The Thinking Mindset vs. The Doing Mindset: Pick One (And Only One)


by Art Markman | http://99u.com

Ilustration: Oscar Ramos Orozco
You’ll find that some days, the ideas come fast and furious. The days when you just want to sit at your desk, stare up at the sky and just let your mind wander.Other days, though, you really want to get moving. You’re antsy and you can’t really focus on any one thought. Instead, you are most efficient if you are getting things done.

It is no coincidence that the motivation to think and the motivation to act seem to strike us at different times. Research by psychologists Arie Kruglanski, Tory Higgins, and their colleagues suggests that we have two complementary motivational systems: the “thinking” system and the “doing” system – and we’re generally only capable of using one at a time.Think about how you best generate new ideas. Often, you “brainstorm” or try to come up with as many ideas as possible. That is called diverging and requires our thinking system. At other times, you need to evaluate those ideas and figure out which ones are best. That is called converging, and it requires the activation of the doing system.

We have a ‘thinking’ system and a ‘doing’ system – and we’re generally only capable of using one at a time. 

Managing your mindset can help you optimize your thinking when you are trying to be creative. Here are a few suggestions for influencing your motivational state. These suggestions can be effective either for you as an individual or when you are working in a group.Get some distance.

Physical and mental distance influence the way you think about things. When you are near to something, you think about it specifically, and you focus on the ways that you can interact with it. Being close to your work engages the doing system. When you are far from it, you think about it more conceptually. Distance engages the thinking system.

Your workplace environment is strongly associated with getting things done. In order to engage a thinking mindset, spend time working in another place. Change your environment, and you will change the way you think.

Stand up and move.

The modern workplace revolves around sitting. Most people have a primary workspace that involves a chair in front of a desk or table. This posture is great, because it allows us to work for long periods of time without causing bodily fatigue.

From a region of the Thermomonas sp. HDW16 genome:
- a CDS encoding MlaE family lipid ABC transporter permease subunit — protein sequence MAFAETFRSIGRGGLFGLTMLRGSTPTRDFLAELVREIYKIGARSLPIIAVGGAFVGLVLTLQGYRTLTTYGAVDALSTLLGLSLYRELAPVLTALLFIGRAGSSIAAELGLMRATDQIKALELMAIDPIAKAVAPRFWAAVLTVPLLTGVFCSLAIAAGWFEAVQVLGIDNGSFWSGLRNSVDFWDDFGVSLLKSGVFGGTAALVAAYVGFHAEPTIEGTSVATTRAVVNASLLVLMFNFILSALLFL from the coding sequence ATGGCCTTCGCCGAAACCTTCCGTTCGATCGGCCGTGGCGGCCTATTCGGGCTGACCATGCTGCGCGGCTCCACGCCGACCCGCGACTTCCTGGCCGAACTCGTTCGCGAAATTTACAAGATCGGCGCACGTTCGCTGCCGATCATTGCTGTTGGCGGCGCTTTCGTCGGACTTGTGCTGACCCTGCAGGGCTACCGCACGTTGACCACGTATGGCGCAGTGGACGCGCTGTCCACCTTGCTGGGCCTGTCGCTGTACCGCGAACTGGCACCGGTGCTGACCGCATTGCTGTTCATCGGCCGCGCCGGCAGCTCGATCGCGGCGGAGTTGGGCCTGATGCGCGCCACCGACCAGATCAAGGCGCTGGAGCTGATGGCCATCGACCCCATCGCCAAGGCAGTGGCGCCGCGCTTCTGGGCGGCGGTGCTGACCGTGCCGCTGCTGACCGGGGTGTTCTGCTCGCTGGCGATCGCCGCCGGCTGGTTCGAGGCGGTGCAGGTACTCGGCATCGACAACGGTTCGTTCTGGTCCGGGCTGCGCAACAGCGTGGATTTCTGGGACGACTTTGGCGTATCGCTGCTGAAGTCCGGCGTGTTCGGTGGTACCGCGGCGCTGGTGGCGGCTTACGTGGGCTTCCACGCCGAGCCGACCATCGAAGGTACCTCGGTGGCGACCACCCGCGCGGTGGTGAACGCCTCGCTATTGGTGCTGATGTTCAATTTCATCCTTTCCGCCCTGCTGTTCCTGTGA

Change your environment, and you will change the way you think.

Additionally, the seated posture does not support many complex actions, so it reinforces the activation of a thinking mindset, especially thanks to years of schooling.

If you need to jumpstart your doing motivation, get moving. Stand up. Walk around your workspace. Put your ideas on sheets of paper and physically separate them in your space. Walk over to each idea and evaluate it separately. By getting up and moving, you shift yourself from a mode of deliberation to one of selection. Leer más “The Thinking Mindset vs. The Doing Mindset: Pick One (And Only One)”

The end of the racial digital divide?

Posted by Barbara Kiviat

Over the past decade or so, there has been a lot of hand wringing about how minorities in the U.S. use computers and the Internet at lower rates than whites. That ostensibly handicaps them in realms from searching for a job to finding the best deal on a car. A 1999 report from the Commerce Department found that “Black and Hispanic households are approximately one-third as likely to have home Internet access as households of Asian/Pacific Islander descent, and roughly two-fifths as likely as White households.” Just last year, the Pew Research Center reported that “by a 59%-to-45% margin, whites are more likely to go online using a computer on a typical day than are African Americans.”

Ready for the tables to turn? A new report from Pew’s Internet and American Life Project shows that blacks and Hispanics are actually on the Internet more often than whites… when it comes to getting there by way of a mobile phone. First of all, a higher percentage of blacks and Hispanics own mobile phones. And then more of them use their phones to access the Internet. While 33% of white mobile phone users go online with their device, 46% of blacks do and 51% of Hispanics. (Pew notes that the Hispanics it surveyed were all “English-speaking.”)


Posted by Barbara Kiviat

Over the past decade or so, there has been a lot of hand wringing about how minorities in the U.S. use computers and the Internet at lower rates than whites. That ostensibly handicaps them in realms from searching for a job to finding the best deal on a car. A 1999 report from the Commerce Department found that “Black and Hispanic households are approximately one-third as likely to have home Internet access as households of Asian/Pacific Islander descent, and roughly two-fifths as likely as White households.” Just last year, the Pew Research Center reported that “by a 59%-to-45% margin, whites are more likely to go online using a computer on a typical day than are African Americans.”

Ready for the tables to turn? A new report from Pew’s Internet and American Life Project shows that blacks and Hispanics are actually on the Internet more often than whites… when it comes to getting there by way of a mobile phone. First of all, a higher percentage of blacks and Hispanics own mobile phones. And then more of them use their phones to access the Internet. While 33% of white mobile phone users go online with their device, 46% of blacks do and 51% of Hispanics. (Pew notes that the Hispanics it surveyed were all “English-speaking.”) Leer más “The end of the racial digital divide?”